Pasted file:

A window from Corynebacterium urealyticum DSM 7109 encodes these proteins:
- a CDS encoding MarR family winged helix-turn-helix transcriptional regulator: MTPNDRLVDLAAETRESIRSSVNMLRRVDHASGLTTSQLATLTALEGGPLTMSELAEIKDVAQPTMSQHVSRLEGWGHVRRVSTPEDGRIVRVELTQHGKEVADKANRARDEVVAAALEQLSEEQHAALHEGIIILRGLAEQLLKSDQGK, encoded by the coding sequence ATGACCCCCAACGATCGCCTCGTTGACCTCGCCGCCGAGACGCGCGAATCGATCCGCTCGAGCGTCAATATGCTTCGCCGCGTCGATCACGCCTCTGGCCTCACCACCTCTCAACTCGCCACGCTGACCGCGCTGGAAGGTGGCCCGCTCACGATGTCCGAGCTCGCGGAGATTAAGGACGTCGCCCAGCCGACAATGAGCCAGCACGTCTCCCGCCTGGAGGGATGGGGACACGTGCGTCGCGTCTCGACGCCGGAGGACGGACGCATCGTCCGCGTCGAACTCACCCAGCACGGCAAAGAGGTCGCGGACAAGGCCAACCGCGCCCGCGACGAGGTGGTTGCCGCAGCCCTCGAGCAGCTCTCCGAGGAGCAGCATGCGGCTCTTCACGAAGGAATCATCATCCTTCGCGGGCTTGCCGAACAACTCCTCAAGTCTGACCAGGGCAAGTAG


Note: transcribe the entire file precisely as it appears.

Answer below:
A window from Corynebacterium urealyticum DSM 7109 encodes these proteins:
- a CDS encoding MarR family winged helix-turn-helix transcriptional regulator: MTPNDRLVDLAAETRESIRSSVNMLRRVDHASGLTTSQLATLTALEGGPLTMSELAEIKDVAQPTMSQHVSRLEGWGHVRRVSTPEDGRIVRVELTQHGKEVADKANRARDEVVAAALEQLSEEQHAALHEGIIILRGLAEQLLKSDQGK, encoded by the coding sequence ATGACCCCCAACGATCGCCTCGTTGACCTCGCCGCCGAGACGCGCGAATCGATCCGCTCGAGCGTCAATATGCTTCGCCGCGTCGATCACGCCTCTGGCCTCACCACCTCTCAACTCGCCACGCTGACCGCGCTGGAAGGTGGCCCGCTCACGATGTCCGAGCTCGCGGAGATTAAGGACGTCGCCCAGCCGACAATGAGCCAGCACGTCTCCCGCCTGGAGGGATGGGGACACGTGCGTCGCGTCTCGACGCCGGAGGACGGACGCATCGTCCGCGTCGAACTCACCCAGCACGGCAAAGAGGTCGCGGACAAGGCCAACCGCGCCCGCGACGAGGTGGTTGCCGCAGCCCTCGAGCAGCTCTCCGAGGAGCAGCATGCGGCTCTTCACGAAGGAATCATCATCCTTCGCGGGCTTGCCGAACAACTCCTCAAGTCTGACCAGGGCAAGTAG